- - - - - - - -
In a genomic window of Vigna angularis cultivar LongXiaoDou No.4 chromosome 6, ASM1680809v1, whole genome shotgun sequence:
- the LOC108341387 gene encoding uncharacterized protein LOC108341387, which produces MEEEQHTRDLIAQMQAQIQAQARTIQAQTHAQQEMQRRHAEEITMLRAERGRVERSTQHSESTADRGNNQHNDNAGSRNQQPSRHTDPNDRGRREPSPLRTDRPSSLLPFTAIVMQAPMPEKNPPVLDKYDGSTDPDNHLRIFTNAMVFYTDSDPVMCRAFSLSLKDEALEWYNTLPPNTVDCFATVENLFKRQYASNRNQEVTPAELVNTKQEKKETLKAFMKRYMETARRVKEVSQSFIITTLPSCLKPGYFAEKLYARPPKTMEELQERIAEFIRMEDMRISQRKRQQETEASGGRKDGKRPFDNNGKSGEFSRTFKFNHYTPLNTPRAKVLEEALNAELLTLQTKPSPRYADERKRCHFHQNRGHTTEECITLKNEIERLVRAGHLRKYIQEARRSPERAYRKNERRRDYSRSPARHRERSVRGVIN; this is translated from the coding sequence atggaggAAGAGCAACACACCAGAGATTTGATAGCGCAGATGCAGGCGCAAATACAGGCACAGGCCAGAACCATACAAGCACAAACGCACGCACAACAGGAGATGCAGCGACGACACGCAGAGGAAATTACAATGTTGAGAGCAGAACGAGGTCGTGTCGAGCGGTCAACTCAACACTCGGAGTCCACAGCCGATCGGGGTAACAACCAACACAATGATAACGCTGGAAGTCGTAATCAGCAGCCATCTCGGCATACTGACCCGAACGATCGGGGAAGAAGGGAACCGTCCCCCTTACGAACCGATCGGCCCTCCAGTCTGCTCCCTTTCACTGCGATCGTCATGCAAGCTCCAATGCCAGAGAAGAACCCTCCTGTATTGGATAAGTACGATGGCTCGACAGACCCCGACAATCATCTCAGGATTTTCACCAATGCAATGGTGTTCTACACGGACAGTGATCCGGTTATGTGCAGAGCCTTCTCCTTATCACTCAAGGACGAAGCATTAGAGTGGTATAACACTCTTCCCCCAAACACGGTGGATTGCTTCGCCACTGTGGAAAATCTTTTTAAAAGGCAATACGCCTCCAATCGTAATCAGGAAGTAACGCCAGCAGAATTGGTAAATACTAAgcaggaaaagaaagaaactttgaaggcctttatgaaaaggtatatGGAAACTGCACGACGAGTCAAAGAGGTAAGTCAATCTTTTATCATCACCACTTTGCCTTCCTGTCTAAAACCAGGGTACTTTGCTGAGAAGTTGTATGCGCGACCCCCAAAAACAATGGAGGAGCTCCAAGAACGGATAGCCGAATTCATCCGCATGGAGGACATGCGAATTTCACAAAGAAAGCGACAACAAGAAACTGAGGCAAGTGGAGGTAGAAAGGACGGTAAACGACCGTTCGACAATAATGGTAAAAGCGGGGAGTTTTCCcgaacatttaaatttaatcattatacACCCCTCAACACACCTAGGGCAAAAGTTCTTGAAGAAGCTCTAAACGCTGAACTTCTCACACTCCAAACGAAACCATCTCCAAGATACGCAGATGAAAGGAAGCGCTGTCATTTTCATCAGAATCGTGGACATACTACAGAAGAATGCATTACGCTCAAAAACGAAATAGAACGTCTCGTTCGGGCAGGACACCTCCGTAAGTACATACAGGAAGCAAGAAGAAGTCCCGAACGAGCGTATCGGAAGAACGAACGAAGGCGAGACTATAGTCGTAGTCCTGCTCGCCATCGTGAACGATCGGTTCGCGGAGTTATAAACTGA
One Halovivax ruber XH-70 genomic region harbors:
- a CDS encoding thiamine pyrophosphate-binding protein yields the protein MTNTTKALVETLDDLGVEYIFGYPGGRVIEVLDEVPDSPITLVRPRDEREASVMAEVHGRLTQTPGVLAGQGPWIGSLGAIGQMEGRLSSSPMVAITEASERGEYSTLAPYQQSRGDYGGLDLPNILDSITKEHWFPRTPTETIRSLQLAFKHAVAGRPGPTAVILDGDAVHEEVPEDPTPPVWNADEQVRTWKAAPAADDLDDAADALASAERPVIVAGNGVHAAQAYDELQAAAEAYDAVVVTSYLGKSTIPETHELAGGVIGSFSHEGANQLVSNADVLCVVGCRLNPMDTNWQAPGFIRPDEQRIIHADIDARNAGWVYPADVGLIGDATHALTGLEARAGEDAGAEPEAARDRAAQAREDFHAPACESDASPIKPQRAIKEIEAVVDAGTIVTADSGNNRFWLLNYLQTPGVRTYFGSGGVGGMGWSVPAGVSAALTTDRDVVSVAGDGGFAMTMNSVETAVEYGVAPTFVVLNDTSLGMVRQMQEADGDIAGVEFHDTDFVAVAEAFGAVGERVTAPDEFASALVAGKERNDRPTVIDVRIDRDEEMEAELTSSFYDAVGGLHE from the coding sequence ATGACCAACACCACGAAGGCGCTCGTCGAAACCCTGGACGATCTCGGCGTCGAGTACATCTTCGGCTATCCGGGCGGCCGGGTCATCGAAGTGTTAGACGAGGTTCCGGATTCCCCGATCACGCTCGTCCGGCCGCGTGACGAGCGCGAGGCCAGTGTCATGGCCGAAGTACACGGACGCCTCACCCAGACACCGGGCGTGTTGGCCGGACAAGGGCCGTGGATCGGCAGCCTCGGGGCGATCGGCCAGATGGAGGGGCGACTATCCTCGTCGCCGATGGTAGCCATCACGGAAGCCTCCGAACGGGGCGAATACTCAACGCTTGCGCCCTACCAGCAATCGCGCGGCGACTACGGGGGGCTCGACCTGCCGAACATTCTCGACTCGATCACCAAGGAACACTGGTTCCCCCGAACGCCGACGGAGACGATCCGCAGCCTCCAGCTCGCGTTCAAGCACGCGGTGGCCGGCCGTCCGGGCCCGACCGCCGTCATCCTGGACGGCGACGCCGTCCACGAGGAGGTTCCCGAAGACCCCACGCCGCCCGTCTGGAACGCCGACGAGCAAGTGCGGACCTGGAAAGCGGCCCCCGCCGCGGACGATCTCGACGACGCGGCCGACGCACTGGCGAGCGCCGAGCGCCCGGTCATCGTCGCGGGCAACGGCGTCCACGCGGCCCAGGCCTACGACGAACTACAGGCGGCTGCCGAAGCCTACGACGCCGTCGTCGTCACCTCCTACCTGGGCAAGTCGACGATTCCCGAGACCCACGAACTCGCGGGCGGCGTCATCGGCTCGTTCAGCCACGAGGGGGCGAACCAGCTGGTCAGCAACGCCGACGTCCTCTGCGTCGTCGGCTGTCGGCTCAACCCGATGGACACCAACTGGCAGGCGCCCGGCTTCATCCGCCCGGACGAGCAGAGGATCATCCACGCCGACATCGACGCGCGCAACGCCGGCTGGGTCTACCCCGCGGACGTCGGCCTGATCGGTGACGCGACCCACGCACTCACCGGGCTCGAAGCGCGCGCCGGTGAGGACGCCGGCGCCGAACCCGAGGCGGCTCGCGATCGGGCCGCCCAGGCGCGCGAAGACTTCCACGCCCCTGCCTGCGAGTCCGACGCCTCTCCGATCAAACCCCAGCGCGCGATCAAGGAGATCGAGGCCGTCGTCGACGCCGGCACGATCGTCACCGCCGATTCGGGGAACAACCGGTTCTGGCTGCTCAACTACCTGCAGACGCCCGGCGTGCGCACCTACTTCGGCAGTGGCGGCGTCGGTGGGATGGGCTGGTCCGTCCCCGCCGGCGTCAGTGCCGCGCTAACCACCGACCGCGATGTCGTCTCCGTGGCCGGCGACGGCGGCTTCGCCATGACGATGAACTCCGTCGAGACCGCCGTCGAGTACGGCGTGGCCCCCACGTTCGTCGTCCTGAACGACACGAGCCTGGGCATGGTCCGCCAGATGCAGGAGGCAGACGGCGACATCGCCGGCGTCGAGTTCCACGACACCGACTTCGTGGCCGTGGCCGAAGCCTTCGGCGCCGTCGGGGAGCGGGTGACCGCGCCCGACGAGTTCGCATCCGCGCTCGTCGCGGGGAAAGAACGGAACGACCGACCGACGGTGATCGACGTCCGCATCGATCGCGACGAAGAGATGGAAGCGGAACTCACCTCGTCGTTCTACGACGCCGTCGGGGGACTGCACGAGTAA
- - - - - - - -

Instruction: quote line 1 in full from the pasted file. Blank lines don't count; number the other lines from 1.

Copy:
In a genomic window of Vigna angularis cultivar LongXiaoDou No.4 chromosome 6, ASM1680809v1, whole genome shotgun sequence: